EV Logistics concerned the discharge of an employee as a result of the contents of a publicly available blog that he maintained. The blog, which contained violent fantasies, racist comments, numerous references to the employee’s admiration for Hitler, and photographs and statements identifying the blogger as an employee of EV Logistics (the “Employee”), came to the attention of management by way of an anonymous email expressing concern about its contents. Following a meeting with the employee, two supervisors, and the union representative, the employee was suspended and later terminated. Finding that there were sufficient mitigating factors, the arbitrator directed that the grievor be reinstated in his former employment position.
The employee was 22 years old at the time of arbitration and had been employed by the company for approximately six years. Though he had a clean disciplinary record, the contents of the blog were such that the employer became concerned about the safety of his employees and the RCMP were contacted and asked to ensure that the employee was not a threat to himself or others. In the subsequent meeting with the employer, the employee disclosed that he “suffered from depression, had experienced significant challenges in his life, had not known his mother as she had left the family when he was three weeks old, was raised primarily by his grandparents and had been overweight until age 15”, all of which was given significant consideration by the arbitrator.12 The employee also explained that he did not admire Hitler “but admired his ability to influence and control people” and that he never thought that what he wrote would affect his job. He offered to apologize and sent a lengthy written apology to his supervisor on the same day as the meeting.
In the termination letter the employer stated that the blog posts were “inherently reprehensible” and fundamentally inconsistent with the values of Canadian society and that the views expressed in the blog in association with the identity of the employer indicated that the employee was “unsuited for continued employment”.13 The employer argued that the dismissal was justified in light of the offensive, racist and hateful blog postings and because of the nature of the internet in that such postings should be considered much more invasive in assessing the degree and extent of the damage caused and the level of responsibility of the person doing the posting. The union argued that there was no connection between the business interests of the employer and the employee’s blog and that, in the alternative, there were a number of mitigating factors such that a significant reduction in the disciplinary charge was appropriate.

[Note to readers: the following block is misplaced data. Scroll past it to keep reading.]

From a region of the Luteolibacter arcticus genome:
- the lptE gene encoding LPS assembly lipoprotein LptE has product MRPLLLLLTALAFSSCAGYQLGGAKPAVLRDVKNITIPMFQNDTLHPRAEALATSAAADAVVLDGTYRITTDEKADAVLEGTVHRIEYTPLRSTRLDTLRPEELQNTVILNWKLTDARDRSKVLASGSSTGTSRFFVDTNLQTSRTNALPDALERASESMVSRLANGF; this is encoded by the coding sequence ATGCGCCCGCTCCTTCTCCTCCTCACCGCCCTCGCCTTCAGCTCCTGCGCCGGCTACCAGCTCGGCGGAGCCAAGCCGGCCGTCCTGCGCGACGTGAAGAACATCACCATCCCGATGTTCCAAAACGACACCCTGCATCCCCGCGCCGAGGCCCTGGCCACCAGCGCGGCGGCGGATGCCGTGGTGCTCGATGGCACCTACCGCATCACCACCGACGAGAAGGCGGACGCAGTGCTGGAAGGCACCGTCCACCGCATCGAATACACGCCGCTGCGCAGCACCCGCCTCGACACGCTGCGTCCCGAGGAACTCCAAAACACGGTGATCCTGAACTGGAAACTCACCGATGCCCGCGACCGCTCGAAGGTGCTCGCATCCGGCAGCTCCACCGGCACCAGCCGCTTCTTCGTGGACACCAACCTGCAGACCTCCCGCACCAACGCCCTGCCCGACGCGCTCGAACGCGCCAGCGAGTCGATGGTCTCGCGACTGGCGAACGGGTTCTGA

In reaching her conclusion, the arbitrator found that the grievor’s young age as well as the challenges he had faced in his life provided important context in considering the gravity of the offence and the reasons for his actions. She found that there was a connection between the blogging and the business interests of the employer and that where employment is linked to off‐duty conduct that is sufficiently abhorrent and reprehensible, harm can be presumed provided that there is public access to that conduct. However, given that the existence and identification of the employment relationship was only coincidental to the grievor’s conduct and that the grievor had acted appropriately as soon as he realized his wrongdoing in apologizing for his actions, a reduction in the disciplinary penalty was justified.